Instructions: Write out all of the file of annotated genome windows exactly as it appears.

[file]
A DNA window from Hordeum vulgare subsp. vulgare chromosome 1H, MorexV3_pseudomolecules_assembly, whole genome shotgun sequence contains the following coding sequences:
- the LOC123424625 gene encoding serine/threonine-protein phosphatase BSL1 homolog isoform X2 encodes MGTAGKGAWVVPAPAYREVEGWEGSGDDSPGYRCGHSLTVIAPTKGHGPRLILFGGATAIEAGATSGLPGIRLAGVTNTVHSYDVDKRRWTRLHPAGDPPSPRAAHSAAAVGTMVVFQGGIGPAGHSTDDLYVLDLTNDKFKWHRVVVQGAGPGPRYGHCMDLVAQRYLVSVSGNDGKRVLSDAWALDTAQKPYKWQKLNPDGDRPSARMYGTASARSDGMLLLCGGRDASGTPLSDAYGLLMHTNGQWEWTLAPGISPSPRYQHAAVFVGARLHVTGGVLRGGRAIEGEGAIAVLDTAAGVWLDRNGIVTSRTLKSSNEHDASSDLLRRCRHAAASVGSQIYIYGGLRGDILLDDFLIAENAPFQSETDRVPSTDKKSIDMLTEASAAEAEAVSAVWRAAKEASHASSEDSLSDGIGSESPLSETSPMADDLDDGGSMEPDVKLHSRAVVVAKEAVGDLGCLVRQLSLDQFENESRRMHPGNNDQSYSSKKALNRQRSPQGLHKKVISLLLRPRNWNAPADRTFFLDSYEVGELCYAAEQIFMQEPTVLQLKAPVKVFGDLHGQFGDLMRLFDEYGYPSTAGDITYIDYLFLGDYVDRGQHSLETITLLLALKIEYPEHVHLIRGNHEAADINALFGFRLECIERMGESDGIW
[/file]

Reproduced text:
A DNA window from Hordeum vulgare subsp. vulgare chromosome 1H, MorexV3_pseudomolecules_assembly, whole genome shotgun sequence contains the following coding sequences:
- the LOC123424625 gene encoding serine/threonine-protein phosphatase BSL1 homolog isoform X2 encodes MGTAGKGAWVVPAPAYREVEGWEGSGDDSPGYRCGHSLTVIAPTKGHGPRLILFGGATAIEAGATSGLPGIRLAGVTNTVHSYDVDKRRWTRLHPAGDPPSPRAAHSAAAVGTMVVFQGGIGPAGHSTDDLYVLDLTNDKFKWHRVVVQGAGPGPRYGHCMDLVAQRYLVSVSGNDGKRVLSDAWALDTAQKPYKWQKLNPDGDRPSARMYGTASARSDGMLLLCGGRDASGTPLSDAYGLLMHTNGQWEWTLAPGISPSPRYQHAAVFVGARLHVTGGVLRGGRAIEGEGAIAVLDTAAGVWLDRNGIVTSRTLKSSNEHDASSDLLRRCRHAAASVGSQIYIYGGLRGDILLDDFLIAENAPFQSETDRVPSTDKKSIDMLTEASAAEAEAVSAVWRAAKEASHASSEDSLSDGIGSESPLSETSPMADDLDDGGSMEPDVKLHSRAVVVAKEAVGDLGCLVRQLSLDQFENESRRMHPGNNDQSYSSKKALNRQRSPQGLHKKVISLLLRPRNWNAPADRTFFLDSYEVGELCYAAEQIFMQEPTVLQLKAPVKVFGDLHGQFGDLMRLFDEYGYPSTAGDITYIDYLFLGDYVDRGQHSLETITLLLALKIEYPEHVHLIRGNHEAADINALFGFRLECIERMGESDGIW